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A larger (and perhaps wittier) version of this Guide can be found here.

The Language Learner's Short Guide

Tells you what information you need to collect about your chosen language, and where to get it from. How to learn this material quickly and efficiently. How to practise effectively - and the challenges and rewards of using a new language in a real situation.


What information you need to collect

You need information about three aspects of your new language: its pronunciation, its vocabulary and its grammar. You can extract this information from textbooks and dictionaries. It isn't easy, however, because most cheap textbooks are muddling and leave information out. So to build up a reliable account you'll have to consult many sources.

For pronunciation, you need:

A vocabulary of about 600 words will get you going. This is easy to collect from elementary textbooks and phrase-books. For grammar, rely on academic textbooks. Elementary textbooks are generally so messy and confused that you'll soon outgrow them. But don't make the mistake of thinking that you need to work through an academic textbook in sequence, chapter by chapter - pick out the bits you need as and when you need them. I provide accurate and reliable material here.

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How to learn

The secret of learning a language is to treat it as a set of systems rather than as an accumulation of words and phrases. The most difficult thing to come to terms with in learning a new language is the constant incompleteness of your knowledge, which leaves you always guessing and making mistakes. This is something you have to live with - it will of course improve as you learn more. But you should still try to learn the language 'from the inside' - that is, without recourse to your native language. If the meaning of a word is clear in context, don't look it up; if you don't know the foreign equivalent of a word you want to use, work round it. The aim is not to produce translations of your native language, but to master an alternative set of expressive resources.

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How to practise

To become fluent in the language you need to practise it in just the same way as all performers need to practise their craft. You can find practice material in workbooks, and of course this website has a good supply. You can also make it up by ringing the changes on workbook material and on any other material you can find.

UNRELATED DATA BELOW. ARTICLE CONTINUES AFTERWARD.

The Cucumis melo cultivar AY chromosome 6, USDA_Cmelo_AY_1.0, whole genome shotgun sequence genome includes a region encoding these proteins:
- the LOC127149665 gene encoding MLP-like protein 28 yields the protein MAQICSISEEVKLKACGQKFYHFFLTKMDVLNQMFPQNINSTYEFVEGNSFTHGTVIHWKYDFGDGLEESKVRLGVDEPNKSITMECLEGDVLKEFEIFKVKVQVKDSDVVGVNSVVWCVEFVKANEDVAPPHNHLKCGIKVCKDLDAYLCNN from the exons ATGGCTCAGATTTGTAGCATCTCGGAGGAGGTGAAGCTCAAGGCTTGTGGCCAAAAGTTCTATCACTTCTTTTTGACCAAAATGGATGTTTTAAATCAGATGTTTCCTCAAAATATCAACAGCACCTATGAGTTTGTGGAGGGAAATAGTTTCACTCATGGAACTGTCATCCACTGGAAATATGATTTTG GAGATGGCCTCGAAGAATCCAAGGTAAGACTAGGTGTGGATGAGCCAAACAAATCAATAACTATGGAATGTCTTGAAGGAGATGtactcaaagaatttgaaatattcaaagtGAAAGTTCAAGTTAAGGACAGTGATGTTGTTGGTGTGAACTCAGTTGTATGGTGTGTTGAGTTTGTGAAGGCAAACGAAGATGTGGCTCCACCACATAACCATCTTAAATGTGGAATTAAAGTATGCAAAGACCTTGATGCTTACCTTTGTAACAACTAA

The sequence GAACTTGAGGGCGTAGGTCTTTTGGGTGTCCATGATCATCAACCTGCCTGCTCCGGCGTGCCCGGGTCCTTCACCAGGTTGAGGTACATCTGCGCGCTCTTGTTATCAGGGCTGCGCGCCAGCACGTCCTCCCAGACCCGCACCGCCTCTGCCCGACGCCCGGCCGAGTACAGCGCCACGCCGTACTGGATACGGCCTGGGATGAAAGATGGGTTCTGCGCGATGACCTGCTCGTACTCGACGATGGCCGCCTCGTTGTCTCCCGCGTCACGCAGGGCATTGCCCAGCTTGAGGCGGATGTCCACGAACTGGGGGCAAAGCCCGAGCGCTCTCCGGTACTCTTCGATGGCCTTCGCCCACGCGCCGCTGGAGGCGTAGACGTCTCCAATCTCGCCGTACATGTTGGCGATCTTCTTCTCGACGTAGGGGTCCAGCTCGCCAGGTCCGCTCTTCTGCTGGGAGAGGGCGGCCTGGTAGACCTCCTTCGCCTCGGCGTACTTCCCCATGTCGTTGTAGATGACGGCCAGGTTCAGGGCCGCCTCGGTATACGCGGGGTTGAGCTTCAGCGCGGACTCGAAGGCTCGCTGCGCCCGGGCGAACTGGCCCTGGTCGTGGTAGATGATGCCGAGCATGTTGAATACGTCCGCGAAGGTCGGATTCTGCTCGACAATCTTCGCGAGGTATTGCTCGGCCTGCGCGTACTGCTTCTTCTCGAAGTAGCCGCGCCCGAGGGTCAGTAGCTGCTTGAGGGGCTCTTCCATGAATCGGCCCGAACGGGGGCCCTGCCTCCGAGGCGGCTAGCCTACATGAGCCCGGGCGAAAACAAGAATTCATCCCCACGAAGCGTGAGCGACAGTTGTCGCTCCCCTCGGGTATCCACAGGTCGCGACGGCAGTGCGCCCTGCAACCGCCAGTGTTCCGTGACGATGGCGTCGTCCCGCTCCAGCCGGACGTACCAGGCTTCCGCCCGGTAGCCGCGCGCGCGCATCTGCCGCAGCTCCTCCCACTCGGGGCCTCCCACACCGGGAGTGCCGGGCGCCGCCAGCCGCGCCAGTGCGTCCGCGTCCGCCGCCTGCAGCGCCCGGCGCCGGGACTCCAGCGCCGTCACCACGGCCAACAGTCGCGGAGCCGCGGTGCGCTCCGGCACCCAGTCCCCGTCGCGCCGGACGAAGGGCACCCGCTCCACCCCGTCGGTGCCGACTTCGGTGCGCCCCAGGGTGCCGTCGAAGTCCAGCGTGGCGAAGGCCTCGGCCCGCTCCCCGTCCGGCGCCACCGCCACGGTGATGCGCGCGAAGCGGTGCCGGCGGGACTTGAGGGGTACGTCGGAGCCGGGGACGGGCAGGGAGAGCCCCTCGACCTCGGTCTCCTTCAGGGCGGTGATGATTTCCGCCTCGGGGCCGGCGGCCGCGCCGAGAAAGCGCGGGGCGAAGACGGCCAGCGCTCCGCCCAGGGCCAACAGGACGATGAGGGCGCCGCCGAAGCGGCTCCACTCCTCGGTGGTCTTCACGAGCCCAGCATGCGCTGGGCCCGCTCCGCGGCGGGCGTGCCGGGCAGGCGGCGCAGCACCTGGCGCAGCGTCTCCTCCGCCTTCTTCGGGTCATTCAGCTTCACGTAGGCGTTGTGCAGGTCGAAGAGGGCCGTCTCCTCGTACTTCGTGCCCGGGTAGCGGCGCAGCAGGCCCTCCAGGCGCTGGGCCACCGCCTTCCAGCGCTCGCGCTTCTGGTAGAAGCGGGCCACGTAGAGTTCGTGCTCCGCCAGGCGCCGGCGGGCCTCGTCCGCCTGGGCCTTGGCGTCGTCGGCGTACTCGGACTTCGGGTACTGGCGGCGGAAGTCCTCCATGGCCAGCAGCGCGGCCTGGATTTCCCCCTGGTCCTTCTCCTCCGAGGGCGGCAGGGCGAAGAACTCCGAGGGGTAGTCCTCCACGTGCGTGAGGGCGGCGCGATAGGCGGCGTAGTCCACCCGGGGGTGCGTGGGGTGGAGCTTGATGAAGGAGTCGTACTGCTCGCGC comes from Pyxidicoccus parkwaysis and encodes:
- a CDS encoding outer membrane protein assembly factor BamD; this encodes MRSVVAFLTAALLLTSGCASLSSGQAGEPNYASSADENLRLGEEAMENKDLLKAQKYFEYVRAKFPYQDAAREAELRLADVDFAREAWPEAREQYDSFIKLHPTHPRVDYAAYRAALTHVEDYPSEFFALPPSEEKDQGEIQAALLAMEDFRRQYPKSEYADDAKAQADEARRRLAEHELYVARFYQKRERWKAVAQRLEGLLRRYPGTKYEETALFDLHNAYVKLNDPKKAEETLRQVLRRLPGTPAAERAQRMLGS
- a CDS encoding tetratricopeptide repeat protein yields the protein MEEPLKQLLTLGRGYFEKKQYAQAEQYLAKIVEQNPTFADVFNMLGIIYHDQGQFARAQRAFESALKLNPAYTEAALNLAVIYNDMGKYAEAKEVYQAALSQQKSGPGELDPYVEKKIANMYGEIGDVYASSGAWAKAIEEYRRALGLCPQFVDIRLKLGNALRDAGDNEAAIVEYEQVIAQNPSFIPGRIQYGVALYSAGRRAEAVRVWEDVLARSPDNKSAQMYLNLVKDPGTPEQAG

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Using the language

Speaking a foreign language is just as lonely and exposed as performing on any stage or in any sports arena. There's nothing but your training and skill to support you in the task in hand. There are no grammars or dictionaries in real conversations - if it isn't in your head, it isn't anywhere.

You speak a foreign language to enrich your communication with other people. So you must present to others an image of yourself which you are happy with. This will determine how well you need to learn the foreign language. If, as a native English speaker, you think that people speaking English with a small vocabulary and a thick accent are full of foreign charm, you might decide to be like that in your foreign language; but if you think this kind of foreigner is in the end irritating, you'll want to do better than that. In short, you need to reach a level where you can convey an image of yourself with which you feel comfortable.

You'll also need to adopt a linguistic identity. You have an identity in your native language - you speak with a particular social or regional accent, you prefer some words and phrases over others. In your foreign language you'll find you're doing the same, but since you're doing it as an adult rather than as a child you have more control over which identity to adopt. What fun you're going to have!

Rational Language Learning | Language Engine for Pronunciation | Language Engine for Grammar | Language Engine Phrasebooks | Derek Rogers' home-page
Buy Language Engine | Download Language Engine

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